“The biggest one is, and I hate to put it on one side of the ball because it is a complete game, but when we make the open-field tackles and don’t miss them, we have a chance,” Shaw said. “And then the two wins, the common denominator is making big plays. Toby Gerhart ripping off some big runs. Chris Owusu had a huge touchdown pass. Ryan Whalen had a huge catch to get us in the end zone. Zach Ertz last year was huge. Then Kevin Hogan's mobility. He ran for a touchdown and could escape and slide and find Zach off schedule. Defensively, we have to make those open-field tackles and line up and not be out of position.”
Thursday’s showdown is a true struggle of strength versus strength when you consider the following:
- Oregon hasn’t scored fewer than 35 points in its past 10 games -- the last time coming in the 17-14 loss to Stanford last season.
- Stanford hasn’t allowed more than 30 points in its past 17 games, the nation’s second-longest active streak.
- The Ducks have won 18 straight on the road -- their last loss coming to Stanford in 2009.
- Stanford has won 13 straight at home, its last loss in Palo Alto coming to Oregon in 2011.
There are dozens of notable sidebars to this matchup. Obviously, Stanford’s defense versus Oregon’s offense is the storyline that garners the most attention. But this is also a Heisman showcase game for Oregon quarterback Marcus Mariota, just as it was for Andrew Luck in the 2011 loss to the Ducks. There are the recent struggles of Stanford’s offense and the inconsistencies of Hogan, who made his first career road start last year at Autzen and was lauded as one of the game’s heroes for his poise on the grand stage. There is Oregon’s defense -- so smothering and so in the shadow of the offense.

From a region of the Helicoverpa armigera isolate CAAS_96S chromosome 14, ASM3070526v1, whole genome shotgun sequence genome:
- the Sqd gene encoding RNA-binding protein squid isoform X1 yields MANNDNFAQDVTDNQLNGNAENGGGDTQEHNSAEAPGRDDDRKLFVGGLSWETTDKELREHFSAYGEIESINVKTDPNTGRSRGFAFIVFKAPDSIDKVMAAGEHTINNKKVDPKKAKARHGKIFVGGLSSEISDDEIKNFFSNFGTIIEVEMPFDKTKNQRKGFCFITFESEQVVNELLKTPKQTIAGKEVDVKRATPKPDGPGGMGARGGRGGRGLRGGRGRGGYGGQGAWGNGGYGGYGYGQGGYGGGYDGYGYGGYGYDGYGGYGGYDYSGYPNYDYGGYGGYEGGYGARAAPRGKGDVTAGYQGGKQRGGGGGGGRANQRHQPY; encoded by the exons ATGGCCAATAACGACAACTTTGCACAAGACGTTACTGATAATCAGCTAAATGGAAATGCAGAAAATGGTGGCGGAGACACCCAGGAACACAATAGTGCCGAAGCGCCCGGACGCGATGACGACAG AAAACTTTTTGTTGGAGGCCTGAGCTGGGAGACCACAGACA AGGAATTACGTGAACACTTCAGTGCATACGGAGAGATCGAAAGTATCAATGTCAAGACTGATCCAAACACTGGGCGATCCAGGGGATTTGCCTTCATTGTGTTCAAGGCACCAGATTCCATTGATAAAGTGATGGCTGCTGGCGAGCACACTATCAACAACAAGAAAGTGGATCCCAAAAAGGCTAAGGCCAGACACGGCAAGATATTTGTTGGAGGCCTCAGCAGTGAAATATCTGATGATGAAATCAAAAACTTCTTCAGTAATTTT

Stanford’s top priority is and always will be to stop the run. But the Ducks have also developed a dangerous downfield passing attack that wasn’t as developed last season. No Oregon wide receiver had more than 500 receiving yards last season. This season Josh Huff (703) and Bralon Addison (609) give the Ducks' offense an added dimension that Stanford will have to account for. And then there is the always-accurate Mariota, who hasn’t thrown an interception since the first half of last season's Stanford game.
Defensively, the Cardinal are very good at getting to the quarterback without having to send extra blitzers. No team in the country has more sacks over the past two years when sending four or fewer rushers at the quarterback.
“They have some guys up front that really try to control the line of scrimmage,” Mariota said. “They have done an awesome job all year of being physical. But I think our offensive line is up to the challenge. They are going to go out and play their best and we’ll do our best at executing.”
The recent past between these teams might not be entirely prologue. But history tells us that big-time players will make big-time plays -- if you'll pardon the cliché.
And on the 27th month, the NCAA shall speak on Oregon, Chip Kelly and L'Affaire de Willie Lyles.
And those pronouncement will produce... what?
Will the sanctions prove harsher than expected, thereby poleaxing the Ducks off their newfound perch among the nation's elite? Or will the sanctions prove manageable, perhaps causing discomfort but not ending the Ducks' quasi-dynastic run in the Pac-12?